Dear friends and readers,
What was aired on PBS last night was a spoilt version of the three-part mini-series I saw in the BBC version this summer using a BBC region 2 DVD.
Segments and scenes have been rearranged so as to turn an almost 3 hour mini-series (180 minutes) into a two part drama each 80 minutes (160), where the most hectic and thriller type scenes had the place of climax, ending on not the parallel set up in the original mini-series between the boy poacher, young Riley, being taken away in a cart from his mother to be tried and then hanged and now George Wickham (Matthew Goode) being taken away in a cart from a wailing Lydia (Jenna Coleman — who appears to have gained a little weight since her last frighteningly anorexic outing in a costume drama). When the young boy, Riley was cared away the boy Darcy and the boy Wickham rushed after him; now at the close of the BBC part 1 Darcy retreats to the house, and Elizabeth stands on the porch in her surveillance posture.
The worst aspects of the take-over of mystery thrillers and cheap modern sensationalist costume dramas all this summer have been deliberately made to dominate this Jane Austen sequel film. I wrote about the gothicization of Victorian novels on PBS in August (Bloody Murders and Country Houses), and this mini-series is seeking to titillate the same taste. They think they are not making a mistake for they will still get the costume drama and Janeite viewership and the more complaints will just get more hits, and be dismissed and may make up for any loss with attracting the same viewership with watched Masterpiece Mystery this summer — for note the rubric for this two parter — a Masterpiece Mystery.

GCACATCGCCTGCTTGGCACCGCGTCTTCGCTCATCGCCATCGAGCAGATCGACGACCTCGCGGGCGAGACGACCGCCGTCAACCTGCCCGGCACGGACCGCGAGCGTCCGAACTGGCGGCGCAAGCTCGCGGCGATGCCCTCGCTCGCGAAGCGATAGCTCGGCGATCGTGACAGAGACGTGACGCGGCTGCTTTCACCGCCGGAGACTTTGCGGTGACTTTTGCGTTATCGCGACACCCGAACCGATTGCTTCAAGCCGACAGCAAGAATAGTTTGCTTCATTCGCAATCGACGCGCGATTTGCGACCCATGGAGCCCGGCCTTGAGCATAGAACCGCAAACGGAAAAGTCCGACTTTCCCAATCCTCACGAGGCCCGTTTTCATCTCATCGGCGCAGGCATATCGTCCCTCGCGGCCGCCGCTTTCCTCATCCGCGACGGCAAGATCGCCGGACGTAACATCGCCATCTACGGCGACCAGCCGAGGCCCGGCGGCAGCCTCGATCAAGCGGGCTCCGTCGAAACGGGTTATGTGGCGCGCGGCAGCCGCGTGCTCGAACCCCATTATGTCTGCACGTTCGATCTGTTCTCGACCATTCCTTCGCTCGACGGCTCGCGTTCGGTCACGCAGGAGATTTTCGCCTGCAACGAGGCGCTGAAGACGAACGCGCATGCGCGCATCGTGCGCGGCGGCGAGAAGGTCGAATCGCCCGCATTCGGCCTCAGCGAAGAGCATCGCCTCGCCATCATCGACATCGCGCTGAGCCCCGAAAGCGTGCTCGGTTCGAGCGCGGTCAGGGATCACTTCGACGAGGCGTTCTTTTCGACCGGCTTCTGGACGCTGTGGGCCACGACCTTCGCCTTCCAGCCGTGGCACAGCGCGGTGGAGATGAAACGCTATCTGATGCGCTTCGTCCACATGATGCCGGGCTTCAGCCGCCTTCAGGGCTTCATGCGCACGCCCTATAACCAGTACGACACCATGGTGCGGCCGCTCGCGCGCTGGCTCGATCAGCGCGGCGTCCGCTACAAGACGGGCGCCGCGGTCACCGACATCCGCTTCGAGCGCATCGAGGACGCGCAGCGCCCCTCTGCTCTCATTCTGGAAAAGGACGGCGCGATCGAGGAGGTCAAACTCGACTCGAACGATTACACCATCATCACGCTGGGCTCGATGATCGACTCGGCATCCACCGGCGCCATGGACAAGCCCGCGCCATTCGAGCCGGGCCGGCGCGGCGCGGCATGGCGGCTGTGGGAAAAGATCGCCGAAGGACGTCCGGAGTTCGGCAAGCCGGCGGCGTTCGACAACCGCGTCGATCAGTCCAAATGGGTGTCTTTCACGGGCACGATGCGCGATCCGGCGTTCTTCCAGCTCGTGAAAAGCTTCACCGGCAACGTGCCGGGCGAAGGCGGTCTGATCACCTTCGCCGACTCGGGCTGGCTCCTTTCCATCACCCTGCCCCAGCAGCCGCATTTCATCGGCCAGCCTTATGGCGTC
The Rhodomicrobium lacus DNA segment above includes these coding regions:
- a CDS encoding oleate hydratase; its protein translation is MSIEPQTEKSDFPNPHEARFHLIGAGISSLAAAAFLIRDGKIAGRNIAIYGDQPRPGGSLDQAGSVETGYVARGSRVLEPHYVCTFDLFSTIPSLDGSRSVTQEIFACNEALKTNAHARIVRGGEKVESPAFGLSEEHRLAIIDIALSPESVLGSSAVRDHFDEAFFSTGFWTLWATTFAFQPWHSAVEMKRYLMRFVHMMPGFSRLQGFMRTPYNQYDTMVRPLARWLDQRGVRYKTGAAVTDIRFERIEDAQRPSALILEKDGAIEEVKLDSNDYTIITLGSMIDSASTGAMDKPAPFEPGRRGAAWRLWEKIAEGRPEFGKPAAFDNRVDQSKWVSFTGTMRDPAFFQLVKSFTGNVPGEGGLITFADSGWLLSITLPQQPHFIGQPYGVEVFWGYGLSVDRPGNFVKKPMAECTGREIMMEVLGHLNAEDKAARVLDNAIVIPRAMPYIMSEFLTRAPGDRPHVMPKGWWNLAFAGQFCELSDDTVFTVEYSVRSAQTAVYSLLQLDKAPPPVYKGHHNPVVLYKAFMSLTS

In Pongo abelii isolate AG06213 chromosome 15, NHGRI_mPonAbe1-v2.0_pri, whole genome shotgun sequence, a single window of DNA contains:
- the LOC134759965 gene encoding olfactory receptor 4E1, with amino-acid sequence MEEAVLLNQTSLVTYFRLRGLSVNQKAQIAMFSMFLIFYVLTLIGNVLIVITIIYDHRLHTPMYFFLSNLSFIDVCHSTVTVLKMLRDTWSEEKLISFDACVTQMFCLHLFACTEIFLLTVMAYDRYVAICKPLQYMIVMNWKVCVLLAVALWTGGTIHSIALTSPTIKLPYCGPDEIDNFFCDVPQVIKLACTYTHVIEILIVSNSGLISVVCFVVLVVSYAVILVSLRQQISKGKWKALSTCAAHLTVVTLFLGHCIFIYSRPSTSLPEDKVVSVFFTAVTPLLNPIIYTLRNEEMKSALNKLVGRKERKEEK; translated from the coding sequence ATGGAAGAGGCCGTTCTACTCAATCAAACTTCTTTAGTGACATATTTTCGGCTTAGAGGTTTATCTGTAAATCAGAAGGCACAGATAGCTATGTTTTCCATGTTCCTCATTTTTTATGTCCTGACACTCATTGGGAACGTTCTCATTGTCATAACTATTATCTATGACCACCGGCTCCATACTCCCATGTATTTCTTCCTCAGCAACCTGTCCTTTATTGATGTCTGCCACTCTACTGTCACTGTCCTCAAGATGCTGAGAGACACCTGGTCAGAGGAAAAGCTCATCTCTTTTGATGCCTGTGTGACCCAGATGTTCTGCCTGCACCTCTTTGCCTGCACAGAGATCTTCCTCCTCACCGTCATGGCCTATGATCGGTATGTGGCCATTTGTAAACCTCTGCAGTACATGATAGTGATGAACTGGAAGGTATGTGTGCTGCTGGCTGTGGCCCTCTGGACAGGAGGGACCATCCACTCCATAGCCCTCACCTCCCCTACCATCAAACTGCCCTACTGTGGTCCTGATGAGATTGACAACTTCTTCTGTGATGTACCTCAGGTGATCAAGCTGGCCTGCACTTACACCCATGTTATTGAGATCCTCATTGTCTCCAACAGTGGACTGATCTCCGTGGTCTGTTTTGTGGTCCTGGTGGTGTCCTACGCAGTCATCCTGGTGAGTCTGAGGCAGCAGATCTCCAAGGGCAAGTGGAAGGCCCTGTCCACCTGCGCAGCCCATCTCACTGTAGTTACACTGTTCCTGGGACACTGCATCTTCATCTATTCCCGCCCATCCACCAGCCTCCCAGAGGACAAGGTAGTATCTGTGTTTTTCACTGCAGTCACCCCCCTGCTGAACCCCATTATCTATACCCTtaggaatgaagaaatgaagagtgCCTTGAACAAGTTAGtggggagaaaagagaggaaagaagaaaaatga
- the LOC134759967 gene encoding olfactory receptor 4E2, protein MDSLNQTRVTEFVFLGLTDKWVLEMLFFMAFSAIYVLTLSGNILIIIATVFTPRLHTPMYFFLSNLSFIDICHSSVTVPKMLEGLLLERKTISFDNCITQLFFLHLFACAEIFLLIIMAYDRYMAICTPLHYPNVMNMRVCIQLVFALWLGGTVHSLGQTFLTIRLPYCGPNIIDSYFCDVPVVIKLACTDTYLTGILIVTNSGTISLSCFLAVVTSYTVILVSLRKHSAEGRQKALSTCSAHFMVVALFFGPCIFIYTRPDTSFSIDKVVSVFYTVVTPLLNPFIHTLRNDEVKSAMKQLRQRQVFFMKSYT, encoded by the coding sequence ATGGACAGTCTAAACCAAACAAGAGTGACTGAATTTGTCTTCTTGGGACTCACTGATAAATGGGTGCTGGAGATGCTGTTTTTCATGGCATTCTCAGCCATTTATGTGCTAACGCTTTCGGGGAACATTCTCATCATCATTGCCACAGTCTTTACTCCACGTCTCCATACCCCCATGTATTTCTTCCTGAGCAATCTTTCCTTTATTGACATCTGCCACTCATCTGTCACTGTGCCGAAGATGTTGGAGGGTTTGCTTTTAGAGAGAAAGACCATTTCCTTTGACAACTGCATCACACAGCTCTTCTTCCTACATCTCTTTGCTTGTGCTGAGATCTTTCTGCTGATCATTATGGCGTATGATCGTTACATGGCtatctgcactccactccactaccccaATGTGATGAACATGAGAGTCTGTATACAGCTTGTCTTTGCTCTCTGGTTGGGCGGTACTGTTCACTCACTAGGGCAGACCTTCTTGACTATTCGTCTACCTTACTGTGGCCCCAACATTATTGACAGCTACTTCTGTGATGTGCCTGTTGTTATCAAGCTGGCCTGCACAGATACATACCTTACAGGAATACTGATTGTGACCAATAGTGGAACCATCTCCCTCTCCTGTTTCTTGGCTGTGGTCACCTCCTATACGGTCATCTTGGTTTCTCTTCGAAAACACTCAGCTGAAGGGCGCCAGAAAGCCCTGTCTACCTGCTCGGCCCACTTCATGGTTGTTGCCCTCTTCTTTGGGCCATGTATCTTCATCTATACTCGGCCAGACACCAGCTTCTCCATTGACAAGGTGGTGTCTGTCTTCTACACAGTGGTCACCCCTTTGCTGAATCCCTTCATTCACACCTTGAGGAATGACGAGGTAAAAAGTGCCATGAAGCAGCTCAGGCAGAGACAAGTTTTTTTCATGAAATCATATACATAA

What they did was ignore the art, pace, and meaning Towhidi and Daniel Percival’s contemporary and filmically stylish 3 hour costume drama, which includes the use of lingering voice-over from interwoven juxtaposed shots from deep past, recent past and sometimes more than one present scene throughout the 3 hours, a kind of spillage of thoughts and sounds across remembered time, and spectacular visual dissolving landscapes. The colors of the film are often golden, brown, burnt oranges and reds.
Allured by the film’s beauty and the performances of a number of the actors, this summer I studied Juliette Towhidi’s screenplay against intermediary sequel novel (I’d call it) by P.D. James, Death comes to Pemberley and can vouch for a number of still silent moments being shortened or cut altogether in this PBS version. In the BBC film Elizabeth’s shots (second long) are not cut or undermined so we see her in various stages of memory (first somewhat happy and triumphant as she looks forward to another Lady Anne Ball, but also remembers some of her mortifications at the first one when she had just married Darcy and overheard sneers at her), puzzle, brooding, hurt, disillusion, anxiety over Darcy’s attitude towards her, and (not to cover the long sequence of emotional development) across an intermingling reaction to his reactions. It is painful for her to remember how Wickham took her in: